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Forest, Lake and Prairie
Chapter XX
New surroundings - Plain Indians - Strange costumes - Glorious gallops - Father and party arrive.

HERE I was to remain till father came across the plains, which might be any day now, as we had taken a long time to come up the river.

My surroundings were now entirely different from anything heretofore in my life. The country was different, the food was different, and the Indians were distinctly different from all I had previously met. Their costume, or rather lack of any often, their highly painted faces and feathered and gew-gaw bedecked heads, their long plaits or loosely flowing hair, their gaudy blankets or fantastically painted buffalo robes, their ponies and saddles and buffalo hide and hair lines, their sinew-mounted and snakeskin- covered bows and shod arrows, their lodges and travois, both for horses and dogs—all these things were new to me. I was among a new people, and in a new land I had plenty to do in taking in my new surroundings.

Previously canoe and dog-train had been our means of transport; now horses took the place of canoes. This was a big grass country. Horses and ponies were at a premium here.

The gentlemen of the Hudson's Bay Company were exceedingly kind to Inc. Mr. P. Tait, who was in charge of the fort, lent me horses, and I took glorious rides out on the prairie.

Some of us arranged a party to go and meet those we expected to be now near by on the long trail from Red River to this point. Some Hudson's Bay clerks and myself formed the party. Several horses had been driven into the yard, but I was not on the ground when they came, and when I got there all were taken but one, which seemed to me unfit to ride any distance. Just then Mr. Tait came along and whispered, "Take him, and when you reach the horse-guard, who is not far from here on your road, tell him to catch my horse Badger for you." I thanked him, and saddled the "old plug," and off we rode. Many a joke I took because of my sorry steed; but I could very well stand it all, for I had quietly asked the Indian boy if he knew the horse "Badger," and his eyes glistened as he said, "I think I do; he is one of the best saddle horses around here." So I was patiently waiting my turn; and it came, for we soon reached the horse-guard, and I told him what Mr. Tait had said. He took his lariat and went and caught a beautiful bay, "fat and slick," and handsome as a picture. I saddled him and came up to my companions on the jump, and astonished them with the magnificence of my mount. Now I was the envied of the party, and proud I was as my horse frisked and jumped and played under me.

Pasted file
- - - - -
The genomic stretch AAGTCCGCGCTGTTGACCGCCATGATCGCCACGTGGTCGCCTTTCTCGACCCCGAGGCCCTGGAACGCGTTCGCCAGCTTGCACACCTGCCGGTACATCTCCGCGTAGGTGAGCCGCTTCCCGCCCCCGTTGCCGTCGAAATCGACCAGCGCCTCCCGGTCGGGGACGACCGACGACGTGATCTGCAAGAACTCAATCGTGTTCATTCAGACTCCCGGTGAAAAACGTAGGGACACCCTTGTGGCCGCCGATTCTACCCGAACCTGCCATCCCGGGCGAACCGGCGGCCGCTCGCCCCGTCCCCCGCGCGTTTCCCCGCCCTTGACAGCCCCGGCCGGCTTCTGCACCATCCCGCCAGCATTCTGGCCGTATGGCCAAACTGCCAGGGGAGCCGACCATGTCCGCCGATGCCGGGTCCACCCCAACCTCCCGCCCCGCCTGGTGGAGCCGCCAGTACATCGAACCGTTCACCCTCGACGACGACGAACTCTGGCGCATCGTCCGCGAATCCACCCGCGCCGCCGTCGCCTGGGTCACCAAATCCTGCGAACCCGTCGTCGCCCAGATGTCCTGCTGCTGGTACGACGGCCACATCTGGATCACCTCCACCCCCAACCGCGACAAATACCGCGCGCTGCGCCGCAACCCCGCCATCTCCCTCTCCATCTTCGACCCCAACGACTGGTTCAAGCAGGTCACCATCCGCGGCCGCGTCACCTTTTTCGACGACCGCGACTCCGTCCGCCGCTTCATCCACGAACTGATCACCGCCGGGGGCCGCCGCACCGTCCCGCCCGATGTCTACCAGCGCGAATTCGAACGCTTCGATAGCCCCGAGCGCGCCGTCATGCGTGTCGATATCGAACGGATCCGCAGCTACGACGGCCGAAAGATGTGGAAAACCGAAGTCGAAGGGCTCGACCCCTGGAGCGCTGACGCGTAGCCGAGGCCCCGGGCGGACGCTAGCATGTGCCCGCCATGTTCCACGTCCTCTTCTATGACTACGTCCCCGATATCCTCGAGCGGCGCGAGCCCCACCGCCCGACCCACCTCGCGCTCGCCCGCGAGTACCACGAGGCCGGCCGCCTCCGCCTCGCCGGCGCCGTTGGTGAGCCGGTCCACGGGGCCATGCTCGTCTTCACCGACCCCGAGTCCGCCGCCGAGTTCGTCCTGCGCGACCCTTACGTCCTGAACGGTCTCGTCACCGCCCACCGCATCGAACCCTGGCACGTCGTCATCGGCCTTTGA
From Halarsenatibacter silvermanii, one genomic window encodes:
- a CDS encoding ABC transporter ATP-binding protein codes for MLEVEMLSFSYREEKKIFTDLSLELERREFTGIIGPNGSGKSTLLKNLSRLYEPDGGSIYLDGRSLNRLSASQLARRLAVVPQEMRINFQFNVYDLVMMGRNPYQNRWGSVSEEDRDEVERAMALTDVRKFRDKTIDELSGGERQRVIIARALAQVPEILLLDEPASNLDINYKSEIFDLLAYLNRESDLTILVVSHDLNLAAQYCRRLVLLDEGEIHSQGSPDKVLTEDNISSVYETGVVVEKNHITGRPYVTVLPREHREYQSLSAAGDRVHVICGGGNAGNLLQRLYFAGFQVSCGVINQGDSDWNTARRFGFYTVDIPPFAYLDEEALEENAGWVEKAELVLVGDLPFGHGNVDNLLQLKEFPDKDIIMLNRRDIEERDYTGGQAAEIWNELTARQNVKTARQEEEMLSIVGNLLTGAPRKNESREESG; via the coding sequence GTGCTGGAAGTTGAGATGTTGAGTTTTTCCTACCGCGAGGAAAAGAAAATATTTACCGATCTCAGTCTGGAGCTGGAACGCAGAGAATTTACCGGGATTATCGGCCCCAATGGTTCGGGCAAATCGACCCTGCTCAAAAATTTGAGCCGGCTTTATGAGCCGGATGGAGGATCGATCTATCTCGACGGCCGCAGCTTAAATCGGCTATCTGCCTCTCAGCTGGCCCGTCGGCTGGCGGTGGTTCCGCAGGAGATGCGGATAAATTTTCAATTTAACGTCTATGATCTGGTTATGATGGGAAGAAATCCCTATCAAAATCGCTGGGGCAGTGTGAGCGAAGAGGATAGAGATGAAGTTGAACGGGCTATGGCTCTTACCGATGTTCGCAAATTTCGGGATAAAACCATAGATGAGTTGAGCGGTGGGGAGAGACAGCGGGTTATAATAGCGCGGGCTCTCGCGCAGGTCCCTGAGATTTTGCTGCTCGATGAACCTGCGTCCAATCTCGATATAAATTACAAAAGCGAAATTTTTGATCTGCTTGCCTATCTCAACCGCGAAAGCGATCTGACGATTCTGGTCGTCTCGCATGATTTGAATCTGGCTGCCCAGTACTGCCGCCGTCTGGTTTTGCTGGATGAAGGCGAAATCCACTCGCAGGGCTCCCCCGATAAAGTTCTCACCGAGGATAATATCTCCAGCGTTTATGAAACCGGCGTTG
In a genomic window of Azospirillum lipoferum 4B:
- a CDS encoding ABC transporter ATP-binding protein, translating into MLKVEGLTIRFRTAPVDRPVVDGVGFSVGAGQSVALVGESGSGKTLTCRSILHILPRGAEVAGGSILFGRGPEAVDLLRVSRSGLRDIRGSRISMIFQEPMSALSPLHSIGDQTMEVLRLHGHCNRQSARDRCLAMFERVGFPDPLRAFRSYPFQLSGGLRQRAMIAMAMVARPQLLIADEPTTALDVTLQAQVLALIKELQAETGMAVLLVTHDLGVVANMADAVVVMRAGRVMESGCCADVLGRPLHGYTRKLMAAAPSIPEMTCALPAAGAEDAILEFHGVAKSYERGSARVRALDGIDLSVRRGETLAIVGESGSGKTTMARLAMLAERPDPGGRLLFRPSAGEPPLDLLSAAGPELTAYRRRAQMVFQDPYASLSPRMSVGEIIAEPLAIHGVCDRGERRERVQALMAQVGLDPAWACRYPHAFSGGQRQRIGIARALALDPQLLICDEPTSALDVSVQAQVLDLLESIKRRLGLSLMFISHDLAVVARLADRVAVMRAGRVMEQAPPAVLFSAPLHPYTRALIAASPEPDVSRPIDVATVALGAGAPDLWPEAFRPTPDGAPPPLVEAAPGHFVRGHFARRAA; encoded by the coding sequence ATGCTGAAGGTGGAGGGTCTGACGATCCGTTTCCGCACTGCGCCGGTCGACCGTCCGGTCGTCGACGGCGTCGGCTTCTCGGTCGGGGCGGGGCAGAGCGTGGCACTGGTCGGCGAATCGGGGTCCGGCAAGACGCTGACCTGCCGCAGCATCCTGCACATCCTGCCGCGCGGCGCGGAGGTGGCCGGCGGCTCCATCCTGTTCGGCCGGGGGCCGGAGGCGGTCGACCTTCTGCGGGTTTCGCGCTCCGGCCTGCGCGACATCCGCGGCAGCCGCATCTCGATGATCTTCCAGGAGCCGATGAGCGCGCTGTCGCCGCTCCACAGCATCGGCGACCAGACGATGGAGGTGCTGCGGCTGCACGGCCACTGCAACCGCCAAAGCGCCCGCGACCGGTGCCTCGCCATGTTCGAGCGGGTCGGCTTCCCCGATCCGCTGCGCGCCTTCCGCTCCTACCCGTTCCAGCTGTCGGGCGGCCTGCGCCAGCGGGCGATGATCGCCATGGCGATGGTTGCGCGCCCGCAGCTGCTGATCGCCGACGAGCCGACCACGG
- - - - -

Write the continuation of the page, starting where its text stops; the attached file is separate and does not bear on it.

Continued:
Ah, those first gallops on the plains! I will never forget them. They seemed to put new blood in me, and I felt even then how easy it would be for me to cast in my lot with such a life in such a land as this. We galloped past Duck Lake, which long years after became the scene of the first actual outbreak in the rebellion in 1885. We rode down to the north bank of the south Saskatchewan, and camped there without any bedding; and waiting part of the next day, finally turned back without any sign of our friends, and went into a grand duck hunt on the way back to Canton, which we reached late in the evening.

At this time the old fort and the plain around was a busy scene—our crews from the boats, hunters from the plains, parties of Indians in to trade, the air full of stories about the southern Indians and the tribal wars to and fro, scalps taken and horses stolen, the herds of buffalo said to be within a hundred miles from the fort, or less than two days out. Buffalo-skin lodges and canvas tents dotted the plain in every direction. Horse-races and foot-races were common occurrences. I championed older Canada against Indians, half-breeds and Hudson's Bay officials and employees, and in the foot-racing and jumping—high, long, and hop, step and jump —"cleaned out the crowd" and made a name for myself and country, and amid such doings spent fifteen days, when father and his party came up and we moved on.

Father told me that the first two days in the saddle had been trying times with him. The everlasting jog of the all-day journey made him feel so stiff and sore the first night that he was hardly able to mount his horse the next day. But after three or four days this wore off, and the trip had been to him not only a pleasant one, but a revelation as to the resources and beauty of our own country. "Why," said father, "every mile we came is abundantly fit for settlement, and the day will come when it will be taken up and developed."


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